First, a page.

Authors: Bryan Reardon
Tags: #Fiction, #Literary, #Psychological, #Retail, #Suspense
With limitless love comes limitless worry . . .
To Lily and Ben, of course.
My name is Simon Connolly. You may have heard of my son, Jake. Most people have, but they don’t know him. Not really.
As for me, they don’t know me, either. I’m not even sure why I’m still here. I can barely stand up, let alone venture beyond the front door. If I let such a simple effort beat me, I’m not sure what’s left.
As I step outside, the sun warms the too-tight skin of my face. Although the air is gentle, inviting, the season has not changed. It remains the bleakest winter imaginable and the toes of my New Balance push dried leaves across the pavement. Each sound stirring memories too fresh to accept.
So much has happened that I struggle to envision the next day, the next hour even. But going to the mailbox draws my focus to a pinpoint intensity and gives me purpose. Neither necessity nor curiosity provides the motivation. On the contrary, my driving force is a last desperate attempt to embrace banality. Get the mail, I tell myself, like before.
I never could have imagined that an oversize purple envelope,
resting in that box, could contain such a bright glimmer of hope. I don’t even notice it until I am back inside; but, when I do see it, when my eyes focus and I read the name written on the front in young, bubbly script, my heart stutters. It is addressed to my son.
Maybe someone out there knows him better than I thought.
JAKE: EIGHT MONTHS BEFORE HIS BIRTH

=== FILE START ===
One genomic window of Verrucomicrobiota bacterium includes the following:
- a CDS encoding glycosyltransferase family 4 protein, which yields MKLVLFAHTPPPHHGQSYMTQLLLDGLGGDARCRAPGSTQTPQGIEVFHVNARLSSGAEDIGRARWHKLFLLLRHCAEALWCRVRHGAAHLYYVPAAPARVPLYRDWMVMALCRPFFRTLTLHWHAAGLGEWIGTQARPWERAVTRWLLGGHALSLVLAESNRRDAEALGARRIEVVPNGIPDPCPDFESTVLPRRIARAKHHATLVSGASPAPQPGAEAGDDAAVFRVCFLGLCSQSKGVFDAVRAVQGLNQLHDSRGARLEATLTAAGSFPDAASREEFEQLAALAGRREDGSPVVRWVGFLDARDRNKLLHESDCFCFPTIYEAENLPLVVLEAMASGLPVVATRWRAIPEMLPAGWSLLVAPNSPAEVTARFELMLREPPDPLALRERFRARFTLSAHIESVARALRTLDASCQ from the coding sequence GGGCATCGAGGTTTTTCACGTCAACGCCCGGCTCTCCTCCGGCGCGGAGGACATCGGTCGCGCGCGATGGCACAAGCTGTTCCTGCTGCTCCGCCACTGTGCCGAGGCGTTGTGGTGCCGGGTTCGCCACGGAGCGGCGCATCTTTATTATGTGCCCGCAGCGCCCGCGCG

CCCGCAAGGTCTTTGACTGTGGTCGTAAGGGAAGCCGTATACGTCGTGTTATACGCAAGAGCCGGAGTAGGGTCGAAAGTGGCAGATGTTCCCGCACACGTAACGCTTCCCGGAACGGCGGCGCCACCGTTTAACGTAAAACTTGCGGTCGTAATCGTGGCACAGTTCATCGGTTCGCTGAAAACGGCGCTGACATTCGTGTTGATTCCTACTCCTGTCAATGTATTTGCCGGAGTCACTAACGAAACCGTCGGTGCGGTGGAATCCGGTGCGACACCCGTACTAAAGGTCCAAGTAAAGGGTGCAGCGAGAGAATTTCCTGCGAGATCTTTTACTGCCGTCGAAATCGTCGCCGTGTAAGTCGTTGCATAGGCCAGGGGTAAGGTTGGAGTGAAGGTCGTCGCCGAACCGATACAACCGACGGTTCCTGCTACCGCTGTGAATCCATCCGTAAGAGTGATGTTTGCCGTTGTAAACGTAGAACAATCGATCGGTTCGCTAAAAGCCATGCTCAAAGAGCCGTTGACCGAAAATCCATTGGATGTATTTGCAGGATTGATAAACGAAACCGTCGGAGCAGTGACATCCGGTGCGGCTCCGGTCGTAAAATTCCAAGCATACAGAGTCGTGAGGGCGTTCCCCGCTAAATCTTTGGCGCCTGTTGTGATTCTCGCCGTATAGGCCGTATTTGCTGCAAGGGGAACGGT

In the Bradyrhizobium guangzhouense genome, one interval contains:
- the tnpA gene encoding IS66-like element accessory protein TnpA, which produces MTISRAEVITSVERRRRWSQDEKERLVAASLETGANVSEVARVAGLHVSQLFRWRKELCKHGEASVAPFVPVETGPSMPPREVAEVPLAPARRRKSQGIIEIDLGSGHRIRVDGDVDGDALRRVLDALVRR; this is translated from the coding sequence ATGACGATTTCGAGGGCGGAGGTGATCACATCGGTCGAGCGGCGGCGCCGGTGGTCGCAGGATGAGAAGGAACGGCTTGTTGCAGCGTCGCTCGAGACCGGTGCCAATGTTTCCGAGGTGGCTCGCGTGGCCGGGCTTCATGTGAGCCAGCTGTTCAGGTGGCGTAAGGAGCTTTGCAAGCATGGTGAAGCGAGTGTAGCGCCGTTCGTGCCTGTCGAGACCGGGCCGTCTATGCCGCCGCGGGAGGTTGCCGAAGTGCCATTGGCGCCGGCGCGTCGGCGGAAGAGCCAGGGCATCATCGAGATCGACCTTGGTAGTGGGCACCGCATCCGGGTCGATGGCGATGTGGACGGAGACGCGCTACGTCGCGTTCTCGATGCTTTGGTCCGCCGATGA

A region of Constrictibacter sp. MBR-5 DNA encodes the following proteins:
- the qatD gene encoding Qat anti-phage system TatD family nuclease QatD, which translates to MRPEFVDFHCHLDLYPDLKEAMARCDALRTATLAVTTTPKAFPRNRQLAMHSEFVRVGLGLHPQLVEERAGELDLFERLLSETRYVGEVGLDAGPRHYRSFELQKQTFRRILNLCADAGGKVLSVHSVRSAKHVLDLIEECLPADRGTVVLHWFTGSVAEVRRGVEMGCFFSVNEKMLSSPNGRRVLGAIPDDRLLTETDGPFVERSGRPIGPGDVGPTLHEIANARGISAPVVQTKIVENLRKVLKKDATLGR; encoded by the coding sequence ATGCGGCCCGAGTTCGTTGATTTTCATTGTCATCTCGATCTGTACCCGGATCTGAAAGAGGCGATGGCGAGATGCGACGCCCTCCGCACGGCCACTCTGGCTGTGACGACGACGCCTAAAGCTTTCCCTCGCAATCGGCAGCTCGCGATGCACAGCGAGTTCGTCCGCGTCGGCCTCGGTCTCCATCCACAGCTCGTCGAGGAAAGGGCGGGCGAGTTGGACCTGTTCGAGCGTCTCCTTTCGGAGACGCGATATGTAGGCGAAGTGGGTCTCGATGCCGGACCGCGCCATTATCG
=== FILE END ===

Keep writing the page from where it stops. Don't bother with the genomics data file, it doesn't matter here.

It all started with a fateful decision and the most wonderful news of my life, not necessarily in that order. On a gray day in late February, the kind of day that makes everyone wish Christmas lights still hung from their neighbors’ tree branches, my wife called me at my office.
“I took it,” she said.
I knew that by “it” she meant a pregnancy test. In the movies, the wife always calls saying I have to tell you something, brace yourself. In reality, my wife and I had been married for five years, and engaged for three before that. I’m not saying that I was so in tune with her womanly cycle that I knew she was late before she did. What I am saying is that there is much less surprise when it comes to married couples’ privates than the movies like to admit.
“And,” I said.
“Don’t sound so excited.” She laughed.
I cleared my throat and tried again in my effortless deadpan. “I feel like my heart is going to jump out of my chest.”
“Cliché.” She laughed even harder.
Only one person, my wife, knew I wanted to be a writer. An English minor in college, she felt compelled to critique me on occasion, but she was always unflaggingly supportive of this hidden dream of mine. She’d buy me “How to” writing books and fancy fountain-type pens for Valentine’s Day.